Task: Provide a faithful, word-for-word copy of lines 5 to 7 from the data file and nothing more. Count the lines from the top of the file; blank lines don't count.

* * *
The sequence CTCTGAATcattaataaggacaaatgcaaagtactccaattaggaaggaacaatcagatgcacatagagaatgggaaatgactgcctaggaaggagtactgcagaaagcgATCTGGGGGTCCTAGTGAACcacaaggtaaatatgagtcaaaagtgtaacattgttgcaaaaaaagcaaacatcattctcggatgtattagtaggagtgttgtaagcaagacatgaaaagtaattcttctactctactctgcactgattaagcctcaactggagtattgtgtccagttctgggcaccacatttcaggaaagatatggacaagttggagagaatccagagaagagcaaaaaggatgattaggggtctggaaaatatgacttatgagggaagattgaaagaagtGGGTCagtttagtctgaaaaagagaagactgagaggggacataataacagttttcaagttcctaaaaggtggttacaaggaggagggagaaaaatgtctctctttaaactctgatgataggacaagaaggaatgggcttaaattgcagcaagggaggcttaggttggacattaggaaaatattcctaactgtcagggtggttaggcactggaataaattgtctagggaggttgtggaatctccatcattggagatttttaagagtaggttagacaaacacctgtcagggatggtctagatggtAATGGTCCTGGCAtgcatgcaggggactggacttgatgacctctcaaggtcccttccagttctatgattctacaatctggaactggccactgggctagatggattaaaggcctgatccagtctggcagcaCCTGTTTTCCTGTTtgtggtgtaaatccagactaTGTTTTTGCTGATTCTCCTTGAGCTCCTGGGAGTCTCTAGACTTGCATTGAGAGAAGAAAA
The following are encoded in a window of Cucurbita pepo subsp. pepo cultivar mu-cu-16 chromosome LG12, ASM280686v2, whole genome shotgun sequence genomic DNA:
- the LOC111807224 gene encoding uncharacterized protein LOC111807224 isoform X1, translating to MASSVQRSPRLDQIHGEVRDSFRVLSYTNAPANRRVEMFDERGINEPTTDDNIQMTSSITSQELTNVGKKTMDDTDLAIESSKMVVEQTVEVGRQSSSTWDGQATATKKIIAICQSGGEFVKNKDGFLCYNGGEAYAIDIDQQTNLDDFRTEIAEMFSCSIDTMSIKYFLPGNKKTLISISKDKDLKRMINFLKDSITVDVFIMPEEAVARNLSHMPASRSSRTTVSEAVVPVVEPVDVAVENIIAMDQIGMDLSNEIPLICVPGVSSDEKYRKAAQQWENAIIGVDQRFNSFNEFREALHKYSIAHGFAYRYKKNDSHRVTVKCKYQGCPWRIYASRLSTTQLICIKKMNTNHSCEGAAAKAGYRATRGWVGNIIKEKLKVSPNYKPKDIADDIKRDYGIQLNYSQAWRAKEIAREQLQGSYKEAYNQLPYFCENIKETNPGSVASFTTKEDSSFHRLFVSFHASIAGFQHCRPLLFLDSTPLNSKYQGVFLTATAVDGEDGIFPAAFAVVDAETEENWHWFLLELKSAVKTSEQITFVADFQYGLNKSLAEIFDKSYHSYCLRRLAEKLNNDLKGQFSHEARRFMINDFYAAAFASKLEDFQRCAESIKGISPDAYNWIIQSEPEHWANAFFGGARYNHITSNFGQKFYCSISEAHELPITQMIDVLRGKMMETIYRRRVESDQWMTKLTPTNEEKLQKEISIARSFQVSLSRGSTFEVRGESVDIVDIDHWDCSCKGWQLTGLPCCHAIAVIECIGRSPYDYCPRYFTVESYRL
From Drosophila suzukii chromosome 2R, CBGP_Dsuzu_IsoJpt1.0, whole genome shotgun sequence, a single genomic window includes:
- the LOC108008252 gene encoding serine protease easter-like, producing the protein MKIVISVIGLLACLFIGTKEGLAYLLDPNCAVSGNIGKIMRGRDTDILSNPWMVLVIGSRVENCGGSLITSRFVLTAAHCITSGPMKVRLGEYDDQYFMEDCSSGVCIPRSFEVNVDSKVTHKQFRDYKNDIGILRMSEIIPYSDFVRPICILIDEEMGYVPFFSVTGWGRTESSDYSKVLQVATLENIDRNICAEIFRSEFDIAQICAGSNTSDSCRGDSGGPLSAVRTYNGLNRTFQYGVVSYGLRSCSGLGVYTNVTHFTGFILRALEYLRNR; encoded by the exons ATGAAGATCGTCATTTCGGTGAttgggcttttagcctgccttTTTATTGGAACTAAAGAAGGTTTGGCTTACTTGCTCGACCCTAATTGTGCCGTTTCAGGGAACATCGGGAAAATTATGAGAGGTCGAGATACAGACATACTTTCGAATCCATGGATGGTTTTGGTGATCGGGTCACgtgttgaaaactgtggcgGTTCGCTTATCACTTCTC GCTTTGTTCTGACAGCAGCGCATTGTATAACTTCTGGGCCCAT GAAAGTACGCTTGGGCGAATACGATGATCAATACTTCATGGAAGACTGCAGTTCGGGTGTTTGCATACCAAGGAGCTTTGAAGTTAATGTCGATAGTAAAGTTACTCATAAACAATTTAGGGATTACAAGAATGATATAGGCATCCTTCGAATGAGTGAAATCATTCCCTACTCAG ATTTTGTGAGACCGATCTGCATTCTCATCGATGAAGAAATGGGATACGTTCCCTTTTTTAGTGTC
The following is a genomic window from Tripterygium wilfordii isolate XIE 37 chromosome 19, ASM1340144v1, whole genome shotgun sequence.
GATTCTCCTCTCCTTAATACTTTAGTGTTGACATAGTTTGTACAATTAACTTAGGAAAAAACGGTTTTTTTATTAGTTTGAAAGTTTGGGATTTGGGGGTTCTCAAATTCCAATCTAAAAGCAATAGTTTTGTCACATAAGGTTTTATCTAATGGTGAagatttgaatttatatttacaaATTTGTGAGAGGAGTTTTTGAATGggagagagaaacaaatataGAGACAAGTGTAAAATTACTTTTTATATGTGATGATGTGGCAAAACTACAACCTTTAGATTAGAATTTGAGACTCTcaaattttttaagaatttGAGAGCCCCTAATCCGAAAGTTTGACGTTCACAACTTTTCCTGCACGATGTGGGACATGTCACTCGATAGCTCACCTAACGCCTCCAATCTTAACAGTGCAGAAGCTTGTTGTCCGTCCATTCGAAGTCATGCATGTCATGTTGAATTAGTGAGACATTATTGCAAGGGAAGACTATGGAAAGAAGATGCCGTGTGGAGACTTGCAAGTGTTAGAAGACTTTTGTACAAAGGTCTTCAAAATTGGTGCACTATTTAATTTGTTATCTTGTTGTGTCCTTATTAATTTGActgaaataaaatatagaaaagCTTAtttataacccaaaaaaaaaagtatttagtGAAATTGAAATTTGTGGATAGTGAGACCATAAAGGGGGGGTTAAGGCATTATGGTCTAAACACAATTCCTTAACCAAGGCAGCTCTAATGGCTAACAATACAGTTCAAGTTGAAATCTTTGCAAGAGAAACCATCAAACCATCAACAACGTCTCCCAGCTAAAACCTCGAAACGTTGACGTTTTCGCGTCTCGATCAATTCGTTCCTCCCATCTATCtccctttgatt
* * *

- the LOC108008252 gene encoding serine protease easter-like, producing the protein MKIVISVIGLLACLFIGTKEGLAYLLDPNCAVSGNIGKIMRGRDTDILSNPWMVLVIGSRVENCGGSLITSRFVLTAAHCITSGPMKVRLGEYDDQYFMEDCSSGVCIPRSFEVNVDSKVTHKQFRDYKNDIGILRMSEIIPYSDFVRPICILIDEEMGYVPFFSVTGWGRTESSDYSKVLQVATLENIDRNICAEIFRSEFDIAQICAGSNTSDSCRGDSGGPLSAVRTYNGLNRTFQYGVVSYGLRSCSGLGVYTNVTHFTGFILRALEYLRNR; encoded by the exons ATGAAGATCGTCATTTCGGTGAttgggcttttagcctgccttTTTATTGGAACTAAAGAAGGTTTGGCTTACTTGCTCGACCCTAATTGTGCCGTTTCAGGGAACATCGGGAAAATTATGAGAGGTCGAGATACAGACATACTTTCGAATCCATGGATGGTTTTGGTGATCGGGTCACgtgttgaaaactgtggcgGTTCGCTTATCACTTCTC GCTTTGTTCTGACAGCAGCGCATTGTATAACTTCTGGGCCCAT GAAAGTACGCTTGGGCGAATACGATGATCAATACTTCATGGAAGACTGCAGTTCGGGTGTTTGCATACCAAGGAGCTTTGAAGTTAATGTCGATAGTAAAGTTACTCATAAACAATTTAGGGATTACAAGAATGATATAGGCATCCTTCGAATGAGTGAAATCATTCCCTACTCAG ATTTTGTGAGACCGATCTGCATTCTCATCGATGAAGAAATGGGATACGTTCCCTTTTTTAGTGTC
The following is a genomic window from Tripterygium wilfordii isolate XIE 37 chromosome 19, ASM1340144v1, whole genome shotgun sequence.
GATTCTCCTCTCCTTAATACTTTAGTGTTGACATAGTTTGTACAATTAACTTAGGAAAAAACGGTTTTTTTATTAGTTTGAAAGTTTGGGATTTGGGGGTTCTCAAATTCCAATCTAAAAGCAATAGTTTTGTCACATAAGGTTTTATCTAATGGTGAagatttgaatttatatttacaaATTTGTGAGAGGAGTTTTTGAATGggagagagaaacaaatataGAGACAAGTGTAAAATTACTTTTTATATGTGATGATGTGGCAAAACTACAACCTTTAGATTAGAATTTGAGACTCTcaaattttttaagaatttGAGAGCCCCTAATCCGAAAGTTTGACGTTCACAACTTTTCCTGCACGATGTGGGACATGTCACTCGATAGCTCACCTAACGCCTCCAATCTTAACAGTGCAGAAGCTTGTTGTCCGTCCATTCGAAGTCATGCATGTCATGTTGAATTAGTGAGACATTATTGCAAGGGAAGACTATGGAAAGAAGATGCCGTGTGGAGACTTGCAAGTGTTAGAAGACTTTTGTACAAAGGTCTTCAAAATTGGTGCACTATTTAATTTGTTATCTTGTTGTGTCCTTATTAATTTGActgaaataaaatatagaaaagCTTAtttataacccaaaaaaaaaagtatttagtGAAATTGAAATTTGTGGATAGTGAGACCATAAAGGGGGGGTTAAGGCATTATGGTCTAAACACAATTCCTTAACCAAGGCAGCTCTAATGGCTAACAATACAGTTCAAGTTGAAATCTTTGCAAGAGAAACCATCAAACCATCAACAACGTCTCCCAGCTAAAACCTCGAAACGTTGACGTTTTCGCGTCTCGATCAATTCGTTCCTCCCATCTATCtccctttgatt